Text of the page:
Jun 9, 2020
$100,000 Awarded to Support US-Based Independent Filmmakers Developing Narrative Feature Screenplays
San Francisco, CA – SFFILM, in partnership with the Westridge Foundation, announced today the projects that will receive a total of $100,000 in funding in the latest round of SFFILM Westridge Grants. Five filmmaking teams have been granted funding to help support the screenwriting stage of their narrative feature films. SFFILM Westridge Grants, which have been awarded twice annually, are designed for US-based filmmakers whose stories take place primarily in the United States and focus on the significant social issues and questions of our time. The application period for the next round of grants is now open at sffilm.org/makers; the final deadline to apply is July 2, 2020.
SFFILM Westridge Grants provide support to film projects in their critical early stages, safeguarding filmmakers’ creative processes and allowing artists to concentrate on thoughtfully developing their stories while building the right strategy and infrastructure to guide them through financing and production. In addition to cash grants, recipients will benefit from SFFILM’s comprehensive and dynamic artist development program, SFFILM Makers, as well as support and counsel from SFFILM, the Westridge Foundation, and a dedicated mentor.
The panelists who reviewed the finalists’ submissions were Sofia Alicastro, SFFILM Artist Development Manager, Filmmaker Programs; Blye Faust, Producer and Partner at Based On Media; Anne Lai, SFFILM Executive Director; Lauren McBride, SFFILM Artist Development Lead; Shelby Rachleff, Program Manager at the Westridge Foundation; and Benjamin Rowe, Manager at Grandview.
In a statement, the jury said, “The jury was incredibly excited to recognize this cohort of talented filmmakers. We considered a broad range of perspectives and were drawn to the varied themes explored in each of these original stories asking pressing questions of our time. There was a clear ambition expressed in all of these projects that struck us and we were moved by these storytellers’ strength of voice, clear vision, and willingness to take risks. We look forward to following these five filmmaking teams as they cleverly subvert genre and tone, twist our expectations, and craft enthralling narratives with their unique and confident points of view.”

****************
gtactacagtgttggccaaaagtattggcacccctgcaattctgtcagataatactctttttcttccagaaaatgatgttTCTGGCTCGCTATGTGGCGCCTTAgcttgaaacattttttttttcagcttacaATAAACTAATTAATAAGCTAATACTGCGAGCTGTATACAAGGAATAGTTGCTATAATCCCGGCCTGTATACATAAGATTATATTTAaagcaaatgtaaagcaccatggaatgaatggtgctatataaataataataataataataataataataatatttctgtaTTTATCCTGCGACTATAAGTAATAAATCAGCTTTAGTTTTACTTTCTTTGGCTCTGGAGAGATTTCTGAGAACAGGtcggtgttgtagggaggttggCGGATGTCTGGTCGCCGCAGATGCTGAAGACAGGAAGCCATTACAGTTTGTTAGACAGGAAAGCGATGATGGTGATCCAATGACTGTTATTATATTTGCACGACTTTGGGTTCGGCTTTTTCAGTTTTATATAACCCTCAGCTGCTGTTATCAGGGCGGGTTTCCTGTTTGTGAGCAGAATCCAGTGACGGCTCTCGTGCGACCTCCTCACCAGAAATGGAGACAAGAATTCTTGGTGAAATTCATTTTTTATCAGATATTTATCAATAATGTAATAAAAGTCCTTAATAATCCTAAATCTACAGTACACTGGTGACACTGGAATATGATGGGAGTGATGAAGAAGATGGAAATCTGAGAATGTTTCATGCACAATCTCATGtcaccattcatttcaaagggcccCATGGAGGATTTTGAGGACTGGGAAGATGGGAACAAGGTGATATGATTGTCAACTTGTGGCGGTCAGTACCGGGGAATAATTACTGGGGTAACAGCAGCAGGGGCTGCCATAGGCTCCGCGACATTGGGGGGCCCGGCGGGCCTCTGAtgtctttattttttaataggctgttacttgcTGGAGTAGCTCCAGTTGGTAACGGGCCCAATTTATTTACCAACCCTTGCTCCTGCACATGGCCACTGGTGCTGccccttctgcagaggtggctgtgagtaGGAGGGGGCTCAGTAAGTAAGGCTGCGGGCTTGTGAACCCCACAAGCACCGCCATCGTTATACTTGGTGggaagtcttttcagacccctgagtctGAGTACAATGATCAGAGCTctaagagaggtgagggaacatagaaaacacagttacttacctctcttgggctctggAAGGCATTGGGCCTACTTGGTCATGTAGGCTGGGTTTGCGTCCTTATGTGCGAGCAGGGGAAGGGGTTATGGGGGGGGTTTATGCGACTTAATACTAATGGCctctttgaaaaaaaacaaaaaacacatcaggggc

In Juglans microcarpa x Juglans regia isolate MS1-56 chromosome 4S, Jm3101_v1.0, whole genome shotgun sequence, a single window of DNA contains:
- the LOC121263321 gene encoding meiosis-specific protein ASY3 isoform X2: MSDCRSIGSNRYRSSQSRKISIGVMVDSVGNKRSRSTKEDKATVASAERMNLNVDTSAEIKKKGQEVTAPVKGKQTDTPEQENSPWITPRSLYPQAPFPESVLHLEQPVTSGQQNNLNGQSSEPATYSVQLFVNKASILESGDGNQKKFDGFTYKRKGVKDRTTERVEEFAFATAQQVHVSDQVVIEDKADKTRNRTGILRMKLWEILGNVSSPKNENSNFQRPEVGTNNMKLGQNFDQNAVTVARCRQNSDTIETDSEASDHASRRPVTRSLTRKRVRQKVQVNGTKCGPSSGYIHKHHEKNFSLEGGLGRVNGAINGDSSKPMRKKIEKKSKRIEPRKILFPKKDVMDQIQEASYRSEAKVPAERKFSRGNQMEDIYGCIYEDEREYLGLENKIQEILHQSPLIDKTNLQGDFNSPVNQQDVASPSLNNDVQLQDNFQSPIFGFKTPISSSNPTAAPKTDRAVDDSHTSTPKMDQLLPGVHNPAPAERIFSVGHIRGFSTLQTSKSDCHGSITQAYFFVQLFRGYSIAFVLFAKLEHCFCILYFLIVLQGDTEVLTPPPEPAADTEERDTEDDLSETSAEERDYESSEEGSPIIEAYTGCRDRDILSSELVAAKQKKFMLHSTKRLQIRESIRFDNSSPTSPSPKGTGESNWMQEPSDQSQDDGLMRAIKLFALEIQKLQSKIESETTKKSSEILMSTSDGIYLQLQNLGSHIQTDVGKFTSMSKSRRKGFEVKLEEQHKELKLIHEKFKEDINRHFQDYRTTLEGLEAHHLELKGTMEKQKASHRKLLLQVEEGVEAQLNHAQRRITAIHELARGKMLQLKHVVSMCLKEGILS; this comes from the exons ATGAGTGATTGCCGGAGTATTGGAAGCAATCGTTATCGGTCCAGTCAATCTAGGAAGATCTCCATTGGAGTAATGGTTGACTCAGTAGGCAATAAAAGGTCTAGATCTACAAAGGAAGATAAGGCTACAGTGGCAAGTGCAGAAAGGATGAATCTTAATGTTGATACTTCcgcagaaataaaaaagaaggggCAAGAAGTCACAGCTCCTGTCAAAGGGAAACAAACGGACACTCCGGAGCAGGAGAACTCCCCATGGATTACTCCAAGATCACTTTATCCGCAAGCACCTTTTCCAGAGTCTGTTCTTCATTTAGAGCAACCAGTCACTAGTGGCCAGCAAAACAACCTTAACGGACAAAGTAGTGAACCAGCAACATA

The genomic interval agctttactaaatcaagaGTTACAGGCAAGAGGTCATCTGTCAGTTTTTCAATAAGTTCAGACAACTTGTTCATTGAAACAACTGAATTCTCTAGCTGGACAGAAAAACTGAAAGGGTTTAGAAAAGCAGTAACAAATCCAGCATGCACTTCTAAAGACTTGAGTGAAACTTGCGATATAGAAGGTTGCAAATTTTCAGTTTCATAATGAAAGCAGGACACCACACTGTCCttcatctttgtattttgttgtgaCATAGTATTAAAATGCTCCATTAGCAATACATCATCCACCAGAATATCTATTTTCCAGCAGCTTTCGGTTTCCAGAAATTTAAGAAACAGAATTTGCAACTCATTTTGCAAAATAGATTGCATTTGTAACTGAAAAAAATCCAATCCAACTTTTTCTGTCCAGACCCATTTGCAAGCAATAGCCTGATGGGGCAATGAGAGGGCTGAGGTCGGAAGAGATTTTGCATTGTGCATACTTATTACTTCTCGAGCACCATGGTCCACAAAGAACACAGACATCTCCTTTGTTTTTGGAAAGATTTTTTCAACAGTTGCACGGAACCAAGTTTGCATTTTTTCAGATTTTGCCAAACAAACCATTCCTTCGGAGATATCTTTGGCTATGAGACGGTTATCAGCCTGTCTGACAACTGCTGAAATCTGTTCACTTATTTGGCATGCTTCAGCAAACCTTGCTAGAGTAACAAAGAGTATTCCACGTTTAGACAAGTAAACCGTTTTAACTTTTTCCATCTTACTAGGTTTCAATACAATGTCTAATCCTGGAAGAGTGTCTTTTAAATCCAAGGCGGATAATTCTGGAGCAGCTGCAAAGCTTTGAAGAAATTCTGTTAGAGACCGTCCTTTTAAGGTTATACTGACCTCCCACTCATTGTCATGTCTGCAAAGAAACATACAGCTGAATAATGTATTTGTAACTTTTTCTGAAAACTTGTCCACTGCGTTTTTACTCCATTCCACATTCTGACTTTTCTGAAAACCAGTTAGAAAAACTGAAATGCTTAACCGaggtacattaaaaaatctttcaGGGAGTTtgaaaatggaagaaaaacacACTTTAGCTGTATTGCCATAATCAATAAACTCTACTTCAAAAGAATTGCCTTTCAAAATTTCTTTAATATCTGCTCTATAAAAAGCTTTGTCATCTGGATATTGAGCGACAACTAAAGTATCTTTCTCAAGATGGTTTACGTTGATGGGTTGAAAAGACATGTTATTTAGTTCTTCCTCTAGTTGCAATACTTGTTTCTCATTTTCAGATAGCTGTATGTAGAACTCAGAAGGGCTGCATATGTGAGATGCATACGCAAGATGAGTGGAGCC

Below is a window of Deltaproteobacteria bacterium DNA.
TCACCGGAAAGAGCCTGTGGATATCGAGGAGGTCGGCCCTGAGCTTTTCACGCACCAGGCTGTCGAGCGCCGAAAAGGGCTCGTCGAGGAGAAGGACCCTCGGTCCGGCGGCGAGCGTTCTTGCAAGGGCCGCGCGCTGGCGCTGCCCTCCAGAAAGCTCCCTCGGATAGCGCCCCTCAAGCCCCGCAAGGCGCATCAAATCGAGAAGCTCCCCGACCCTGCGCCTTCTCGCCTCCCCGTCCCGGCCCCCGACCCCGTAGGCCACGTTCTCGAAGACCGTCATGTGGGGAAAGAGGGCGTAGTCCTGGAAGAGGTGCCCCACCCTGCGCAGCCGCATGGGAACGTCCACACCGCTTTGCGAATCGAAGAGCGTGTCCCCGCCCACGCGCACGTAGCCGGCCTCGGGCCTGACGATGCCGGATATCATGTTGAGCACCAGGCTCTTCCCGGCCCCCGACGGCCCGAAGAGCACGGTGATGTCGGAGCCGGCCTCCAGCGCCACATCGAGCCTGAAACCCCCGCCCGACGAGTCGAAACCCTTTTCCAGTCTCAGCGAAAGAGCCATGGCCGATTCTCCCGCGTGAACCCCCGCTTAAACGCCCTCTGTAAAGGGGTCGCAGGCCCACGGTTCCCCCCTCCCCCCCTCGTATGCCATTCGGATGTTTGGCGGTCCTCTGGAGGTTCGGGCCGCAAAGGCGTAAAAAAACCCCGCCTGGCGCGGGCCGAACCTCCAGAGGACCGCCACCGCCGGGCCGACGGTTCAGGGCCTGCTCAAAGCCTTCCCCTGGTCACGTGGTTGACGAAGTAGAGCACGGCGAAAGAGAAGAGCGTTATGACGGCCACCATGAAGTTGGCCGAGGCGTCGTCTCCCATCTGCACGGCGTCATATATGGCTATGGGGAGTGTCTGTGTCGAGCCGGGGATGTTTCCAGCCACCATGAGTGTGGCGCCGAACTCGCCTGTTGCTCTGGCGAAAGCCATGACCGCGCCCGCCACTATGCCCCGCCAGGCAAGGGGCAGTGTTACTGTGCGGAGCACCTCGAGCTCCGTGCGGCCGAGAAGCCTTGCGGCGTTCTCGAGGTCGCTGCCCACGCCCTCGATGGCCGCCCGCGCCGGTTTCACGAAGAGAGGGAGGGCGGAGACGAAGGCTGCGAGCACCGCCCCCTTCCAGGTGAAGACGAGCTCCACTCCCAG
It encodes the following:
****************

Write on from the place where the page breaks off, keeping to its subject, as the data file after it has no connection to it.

SPRING 2020 SFFILM WESTRIDGE GRANT WINNERS
Laci Dent, writer/director/producer – screenwriting – $20,000
Della, a 13-year-old African American girl, lives in rural Louisiana with her curiously devout mother Ida. After Della begins to experience peculiar bodily symptoms linked to her mother’s prayers, both women find themselves at the center of a dark practice tied to their ancestry, the Baptist Church, and the land they’ve inherited.
Sushma Khadepaun, writer/director; Monique Walton, producer (US) and Andrea Kuehnel, producer (Germany) – screenwriting – $20,000
Anita, an enthusiast of American sitcoms in small-town India, orchestrates her own “arranged marriage” and moves to America in the hope of a more exciting and independent life. But Anita’s escape begins to feel like a trap when she finds herself completely dependent on her husband in suburban Texas. Anita must find a way to reconcile her expectations with her reality.
Andrew Thomas Huang, writer/director; Angela C. Lee, Nate Matteson, and Hiro Murai, producers – screenwriting – $20,000